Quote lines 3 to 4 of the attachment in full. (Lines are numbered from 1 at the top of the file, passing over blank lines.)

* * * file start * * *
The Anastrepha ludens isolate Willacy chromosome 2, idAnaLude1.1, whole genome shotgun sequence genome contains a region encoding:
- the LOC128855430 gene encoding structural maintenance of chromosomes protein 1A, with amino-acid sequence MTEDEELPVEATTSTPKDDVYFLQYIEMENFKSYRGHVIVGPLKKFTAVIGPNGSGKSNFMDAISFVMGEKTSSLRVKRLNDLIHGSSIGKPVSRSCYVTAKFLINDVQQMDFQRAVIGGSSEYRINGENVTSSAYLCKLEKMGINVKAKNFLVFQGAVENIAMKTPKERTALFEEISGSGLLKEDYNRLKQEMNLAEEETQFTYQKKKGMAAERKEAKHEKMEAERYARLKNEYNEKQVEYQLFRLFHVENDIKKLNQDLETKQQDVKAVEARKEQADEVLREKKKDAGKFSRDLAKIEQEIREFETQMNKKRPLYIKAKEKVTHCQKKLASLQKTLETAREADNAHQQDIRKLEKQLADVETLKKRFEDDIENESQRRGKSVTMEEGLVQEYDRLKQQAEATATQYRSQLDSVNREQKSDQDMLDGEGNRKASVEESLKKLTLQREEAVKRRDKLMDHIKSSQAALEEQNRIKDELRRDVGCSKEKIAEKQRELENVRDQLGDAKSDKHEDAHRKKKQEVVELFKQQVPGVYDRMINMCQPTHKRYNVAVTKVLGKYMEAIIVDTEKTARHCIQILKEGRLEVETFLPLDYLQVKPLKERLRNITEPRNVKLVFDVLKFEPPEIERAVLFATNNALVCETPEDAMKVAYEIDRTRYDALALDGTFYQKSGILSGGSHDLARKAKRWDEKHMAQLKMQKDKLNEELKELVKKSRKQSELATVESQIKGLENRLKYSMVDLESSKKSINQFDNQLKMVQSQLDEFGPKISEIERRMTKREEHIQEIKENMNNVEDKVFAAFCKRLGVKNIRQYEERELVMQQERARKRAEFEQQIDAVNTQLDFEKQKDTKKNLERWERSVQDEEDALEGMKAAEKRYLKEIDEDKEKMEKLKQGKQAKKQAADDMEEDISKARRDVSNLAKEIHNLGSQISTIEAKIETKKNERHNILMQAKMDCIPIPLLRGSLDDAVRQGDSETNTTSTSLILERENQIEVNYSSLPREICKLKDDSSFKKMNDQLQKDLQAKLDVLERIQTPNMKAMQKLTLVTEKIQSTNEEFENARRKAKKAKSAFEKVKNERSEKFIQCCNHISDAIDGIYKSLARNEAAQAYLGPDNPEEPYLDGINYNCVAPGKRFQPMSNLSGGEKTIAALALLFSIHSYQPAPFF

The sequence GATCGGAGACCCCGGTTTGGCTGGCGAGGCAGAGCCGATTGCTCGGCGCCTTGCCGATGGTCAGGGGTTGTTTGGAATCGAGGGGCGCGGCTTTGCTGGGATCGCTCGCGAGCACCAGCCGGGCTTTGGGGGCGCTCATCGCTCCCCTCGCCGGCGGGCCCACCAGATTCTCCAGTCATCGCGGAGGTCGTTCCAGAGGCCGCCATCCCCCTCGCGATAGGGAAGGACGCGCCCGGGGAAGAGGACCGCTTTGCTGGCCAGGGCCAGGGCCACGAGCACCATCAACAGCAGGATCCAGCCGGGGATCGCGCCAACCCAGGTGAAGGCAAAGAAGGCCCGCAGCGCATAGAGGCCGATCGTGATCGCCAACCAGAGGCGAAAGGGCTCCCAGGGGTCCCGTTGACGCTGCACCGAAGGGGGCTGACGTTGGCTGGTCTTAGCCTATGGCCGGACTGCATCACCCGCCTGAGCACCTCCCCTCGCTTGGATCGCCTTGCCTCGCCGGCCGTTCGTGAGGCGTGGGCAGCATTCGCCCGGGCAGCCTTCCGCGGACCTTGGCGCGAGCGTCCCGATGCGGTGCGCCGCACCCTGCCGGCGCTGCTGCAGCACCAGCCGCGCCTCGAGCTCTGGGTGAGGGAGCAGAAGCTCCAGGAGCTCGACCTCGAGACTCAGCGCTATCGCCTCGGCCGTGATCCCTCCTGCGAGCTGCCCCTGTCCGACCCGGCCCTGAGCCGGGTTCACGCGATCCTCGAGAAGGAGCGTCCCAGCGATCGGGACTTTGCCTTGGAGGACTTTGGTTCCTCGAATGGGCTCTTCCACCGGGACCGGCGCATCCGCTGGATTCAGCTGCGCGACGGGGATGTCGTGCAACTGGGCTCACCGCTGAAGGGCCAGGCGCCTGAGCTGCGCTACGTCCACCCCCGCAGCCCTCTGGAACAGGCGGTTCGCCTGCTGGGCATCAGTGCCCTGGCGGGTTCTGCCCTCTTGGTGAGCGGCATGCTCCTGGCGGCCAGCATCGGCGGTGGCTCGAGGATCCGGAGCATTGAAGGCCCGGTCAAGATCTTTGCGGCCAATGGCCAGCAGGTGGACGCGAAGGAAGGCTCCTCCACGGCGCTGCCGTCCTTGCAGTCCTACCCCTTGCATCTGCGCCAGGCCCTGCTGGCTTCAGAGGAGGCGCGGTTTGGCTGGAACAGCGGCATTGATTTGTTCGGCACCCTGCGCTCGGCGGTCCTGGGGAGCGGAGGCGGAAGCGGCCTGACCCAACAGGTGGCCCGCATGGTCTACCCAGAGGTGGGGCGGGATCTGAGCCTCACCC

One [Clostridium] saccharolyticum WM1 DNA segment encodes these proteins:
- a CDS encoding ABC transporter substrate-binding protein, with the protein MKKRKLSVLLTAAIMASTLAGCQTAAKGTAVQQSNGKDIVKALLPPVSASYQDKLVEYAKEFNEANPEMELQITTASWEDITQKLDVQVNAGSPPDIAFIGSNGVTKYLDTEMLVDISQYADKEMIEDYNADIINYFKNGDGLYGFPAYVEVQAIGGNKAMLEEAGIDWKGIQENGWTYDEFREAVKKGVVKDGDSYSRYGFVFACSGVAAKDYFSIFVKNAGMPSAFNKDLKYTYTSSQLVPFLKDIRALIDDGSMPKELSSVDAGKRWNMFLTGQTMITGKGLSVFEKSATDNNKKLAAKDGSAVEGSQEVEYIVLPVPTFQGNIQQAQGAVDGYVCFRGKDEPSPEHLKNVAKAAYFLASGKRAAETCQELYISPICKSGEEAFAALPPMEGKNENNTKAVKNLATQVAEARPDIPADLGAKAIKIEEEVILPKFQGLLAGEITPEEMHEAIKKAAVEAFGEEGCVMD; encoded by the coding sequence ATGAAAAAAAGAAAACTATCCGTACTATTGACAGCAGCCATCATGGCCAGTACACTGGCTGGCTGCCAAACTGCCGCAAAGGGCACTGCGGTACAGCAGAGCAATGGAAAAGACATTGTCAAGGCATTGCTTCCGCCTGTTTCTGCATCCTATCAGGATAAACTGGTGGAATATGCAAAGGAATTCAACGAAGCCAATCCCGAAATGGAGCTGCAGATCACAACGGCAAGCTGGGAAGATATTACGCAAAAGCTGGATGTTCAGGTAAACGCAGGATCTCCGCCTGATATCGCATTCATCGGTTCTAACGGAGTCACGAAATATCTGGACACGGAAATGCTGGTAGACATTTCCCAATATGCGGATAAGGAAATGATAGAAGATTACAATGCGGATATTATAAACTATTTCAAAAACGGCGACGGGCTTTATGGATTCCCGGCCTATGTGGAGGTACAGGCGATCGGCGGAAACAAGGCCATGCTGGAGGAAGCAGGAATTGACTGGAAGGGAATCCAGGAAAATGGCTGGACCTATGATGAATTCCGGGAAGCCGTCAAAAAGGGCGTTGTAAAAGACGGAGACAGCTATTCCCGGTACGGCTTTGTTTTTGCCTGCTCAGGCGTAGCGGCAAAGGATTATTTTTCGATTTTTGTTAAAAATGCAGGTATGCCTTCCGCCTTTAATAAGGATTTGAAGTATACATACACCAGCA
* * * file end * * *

The sequence GATCGGAGACCCCGGTTTGGCTGGCGAGGCAGAGCCGATTGCTCGGCGCCTTGCCGATGGTCAGGGGTTGTTTGGAATCGAGGGGCGCGGCTTTGCTGGGATCGCTCGCGAGCACCAGCCGGGCTTTGGGGGCGCTCATCGCTCCCCTCGCCGGCGGGCCCACCAGATTCTCCAGTCATCGCGGAGGTCGTTCCAGAGGCCGCCATCCCCCTCGCGATAGGGAAGGACGCGCCCGGGGAAGAGGACCGCTTTGCTGGCCAGGGCCAGGGCCACGAGCACCATCAACAGCAGGATCCAGCCGGGGATCGCGCCAACCCAGGTGAAGGCAAAGAAGGCCCGCAGCGCATAGAGGCCGATCGTGATCGCCAACCAGAGGCGAAAGGGCTCCCAGGGGTCCCGTTGACGCTGCACCGAAGGGGGCTGACGTTGGCTGGTCTTAGCCTATGGCCGGACTGCATCACCCGCCTGAGCACCTCCCCTCGCTTGGATCGCCTTGCCTCGCCGGCCGTTCGTGAGGCGTGGGCAGCATTCGCCCGGGCAGCCTTCCGCGGACCTTGGCGCGAGCGTCCCGATGCGGTGCGCCGCACCCTGCCGGCGCTGCTGCAGCACCAGCCGCGCCTCGAGCTCTGGGTGAGGGAGCAGAAGCTCCAGGAGCTCGACCTCGAGACTCAGCGCTATCGCCTCGGCCGTGATCCCTCCTGCGAGCTGCCCCTGTCCGACCCGGCCCTGAGCCGGGTTCACGCGATCCTCGAGAAGGAGCGTCCCAGCGATCGGGACTTTGCCTTGGAGGACTTTGGTTCCTCGAATGGGCTCTTCCACCGGGACCGGCGCATCCGCTGGATTCAGCTGCGCGACGGGGATGTCGTGCAACTGGGCTCACCGCTGAAGGGCCAGGCGCCTGAGCTGCGCTACGTCCACCCCCGCAGCCCTCTGGAACAGGCGGTTCGCCTGCTGGGCATCAGTGCCCTGGCGGGTTCTGCCCTCTTGGTGAGCGGCATGCTCCTGGCGGCCAGCATCGGCGGTGGCTCGAGGATCCGGAGCATTGAAGGCCCGGTCAAGATCTTTGCGGCCAATGGCCAGCAGGTGGACGCGAAGGAAGGCTCCTCCACGGCGCTGCCGTCCTTGCAGTCCTACCCCTTGCATCTGCGCCAGGCCCTGCTGGCTTCAGAGGAGGCGCGGTTTGGCTGGAACAGCGGCATTGATTTGTTCGGCACCCTGCGCTCGGCGGTCCTGGGGAGCGGAGGCGGAAGCGGCCTGACCCAACAGGTGGCCCGCATGGTCTACCCAGAGGTGGGGCGGGATCTGAGCCTCACCC

One [Clostridium] saccharolyticum WM1 DNA segment encodes these proteins: